At the end of its first season, Riverdale proved that it's unique among whodunit series by actually solving the central mystery. By the finale, the audience knew who killed Jason Blossom and how his family's secret is just one small way in which the town of Riverdale is a lot darker than it appears on the surface. Could Sheriff Keller be under the black hood in Riverdale Season 2? Another mystery has emerged, and there are a lot of fan theories circling around the attacks on Fred Andrews and Ms Grundy. After the revelation that Jason Blossom was shot by his own heroin-dealing father, no one should be automatically ruled out of the masked assassin investigation — not even the man running it.
Because while Sheriff Keller, Kevin's father and the person Riverdale citizens rely on to protect them, may seem like he'd never attack someone like Fred, he's exposed his own biases before, especially when the Serpents are involved. And throughout Season 1, Fred's business helped give some of FP's friends a job. He became wrapped up in Hiram Lodge's schemes, making him a target to both other criminals and lawmen alike.
There's some pretty compelling evidence in both directions, and many other Riverdale residents will be suspects before the mask is pulled off. But here are some of the clues that have been dropped so far:
He Doesn't Have Those Distinctive Green Eyes
Sheriff Keller has light eyes, but not the incredibly specific dark green ones that are now burned into Archie's memories. And given that Sheriff Keller was the one running the lineup of suspects when Archie had his intense flashback to what the man's eyes looked like, he had a perfect opportunity to compare his memory to the man in front of him.
But Otherwise, He Matches The Physical Profile
The man in the black hood is clearly an older, white man of average height and build, with dark but possibly graying eyebrows and the ability to use a gun. All of those things apply to Sheriff Keller, so if Archie just failed to look up and notice his murderous stare, he could be the culprit.
The Black Hood's Comic History
In the Archie Comics, there's a character called the Black Hood who looks very similar to the masked killer on the show, right down to the diamond-shaped eye holes cut into his mask. In the comics, the Black Hood is Richard Kipling Burland, a vigilante who fights crime dating back to the 1940s. But this version looks almost exactly like the Dark Circle Comics version of the character, which is a little darker and edgier... just like Riverdale.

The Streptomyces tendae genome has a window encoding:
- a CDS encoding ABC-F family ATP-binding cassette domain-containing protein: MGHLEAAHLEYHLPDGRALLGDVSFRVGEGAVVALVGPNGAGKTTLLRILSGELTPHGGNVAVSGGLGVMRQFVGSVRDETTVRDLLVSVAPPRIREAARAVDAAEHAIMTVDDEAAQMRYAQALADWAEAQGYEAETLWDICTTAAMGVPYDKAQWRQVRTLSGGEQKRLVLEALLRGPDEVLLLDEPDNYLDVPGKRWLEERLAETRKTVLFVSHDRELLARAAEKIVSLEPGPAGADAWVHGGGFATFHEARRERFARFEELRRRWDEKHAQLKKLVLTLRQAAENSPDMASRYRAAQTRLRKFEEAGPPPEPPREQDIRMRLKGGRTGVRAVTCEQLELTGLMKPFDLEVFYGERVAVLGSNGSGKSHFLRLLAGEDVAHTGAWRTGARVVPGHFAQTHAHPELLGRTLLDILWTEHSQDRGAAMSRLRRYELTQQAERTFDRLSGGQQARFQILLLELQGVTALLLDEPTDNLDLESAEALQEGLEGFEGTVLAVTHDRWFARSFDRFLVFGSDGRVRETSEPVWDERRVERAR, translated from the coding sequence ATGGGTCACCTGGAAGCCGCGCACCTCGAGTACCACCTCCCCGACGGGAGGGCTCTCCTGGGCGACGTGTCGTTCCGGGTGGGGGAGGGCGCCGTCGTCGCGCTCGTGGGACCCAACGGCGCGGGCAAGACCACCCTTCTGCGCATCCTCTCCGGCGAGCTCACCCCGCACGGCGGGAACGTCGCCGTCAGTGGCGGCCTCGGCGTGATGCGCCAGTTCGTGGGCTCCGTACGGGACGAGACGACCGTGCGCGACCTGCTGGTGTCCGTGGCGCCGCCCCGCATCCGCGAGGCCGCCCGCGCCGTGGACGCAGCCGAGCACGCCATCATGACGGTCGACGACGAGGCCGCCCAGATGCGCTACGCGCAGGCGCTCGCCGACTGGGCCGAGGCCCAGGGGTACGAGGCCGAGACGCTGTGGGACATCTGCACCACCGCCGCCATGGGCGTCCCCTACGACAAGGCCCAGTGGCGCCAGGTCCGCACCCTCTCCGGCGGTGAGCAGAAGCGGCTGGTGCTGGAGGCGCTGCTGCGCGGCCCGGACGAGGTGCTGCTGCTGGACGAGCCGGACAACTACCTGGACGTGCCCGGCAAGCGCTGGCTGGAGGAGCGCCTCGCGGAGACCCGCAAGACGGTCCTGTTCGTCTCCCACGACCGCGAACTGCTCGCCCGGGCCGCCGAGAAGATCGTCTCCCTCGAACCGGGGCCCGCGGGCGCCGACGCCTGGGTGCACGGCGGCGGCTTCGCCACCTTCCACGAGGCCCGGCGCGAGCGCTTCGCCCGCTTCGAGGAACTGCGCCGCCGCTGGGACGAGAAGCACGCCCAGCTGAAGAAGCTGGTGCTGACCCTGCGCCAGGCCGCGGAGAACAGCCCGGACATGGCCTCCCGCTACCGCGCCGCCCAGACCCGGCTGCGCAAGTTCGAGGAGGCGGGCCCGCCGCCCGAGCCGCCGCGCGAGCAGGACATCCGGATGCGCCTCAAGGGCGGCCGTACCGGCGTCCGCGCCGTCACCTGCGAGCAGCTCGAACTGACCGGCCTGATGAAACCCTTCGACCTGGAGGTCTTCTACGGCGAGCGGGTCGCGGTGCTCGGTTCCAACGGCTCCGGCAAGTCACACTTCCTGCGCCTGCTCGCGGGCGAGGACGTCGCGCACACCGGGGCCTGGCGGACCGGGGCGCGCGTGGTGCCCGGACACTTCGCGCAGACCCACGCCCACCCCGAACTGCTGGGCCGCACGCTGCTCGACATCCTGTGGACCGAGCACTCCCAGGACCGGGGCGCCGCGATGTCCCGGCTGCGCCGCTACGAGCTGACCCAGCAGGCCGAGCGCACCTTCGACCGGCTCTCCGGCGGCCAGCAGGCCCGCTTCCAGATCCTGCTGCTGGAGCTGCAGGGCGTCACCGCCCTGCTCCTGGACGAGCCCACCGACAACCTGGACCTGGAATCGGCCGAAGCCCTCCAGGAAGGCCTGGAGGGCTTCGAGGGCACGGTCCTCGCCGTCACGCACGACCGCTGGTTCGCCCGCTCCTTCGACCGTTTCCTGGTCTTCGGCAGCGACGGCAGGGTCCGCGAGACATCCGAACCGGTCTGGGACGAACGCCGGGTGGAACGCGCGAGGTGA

He Has No Alibi... Yet
Riverdale hasn't yet shown where any of the townspeople besides Fred, Archie, and Pops were during the attack. While there were other scenes intercut with Fred and Archie's trip to the diner, there wasn't so much as a hint as to where Sheriff Keller was during the incident. And when Pops called the police, the sheriff didn't arrive before Archie took Fred to the hospital.
He Hates The Serpents
If there's anyone in Riverdale who would want to blame the Serpents for Fred's murder, it's definitely the sheriff, who recently lost out on busting the entire crew for dealing the Blossom family heroin when FP Jones refused to snitch on his comrades. The sheriff might not have access to a real Serpent jacket, but the killer certainly was trying to emulate their signature style. Framing the Serpents in order to hunt them down would be a sneaky, underhanded, and kind of understandable move.
It Would Fit Perfectly Into Riverdale's Dark History
In Season 1 of Riverdale, it was revealed that the town's wealthy, seemingly perfect family was filled with dark secrets. Perhaps the second season will reveal that "justice" isn't quite so fair in the town either. If the sheriff is the one behind this attempted murder, it would fit the show's usual theme of not trusting institutions in this complicated town.
The evidence suggesting that Sheriff Keller is the masked man who attacked Fred Andrews is slim. But there are a few compelling reasons why it might actually make perfect sense. So Riverdale fans who are obsessed with this theory may turn out to be totally right.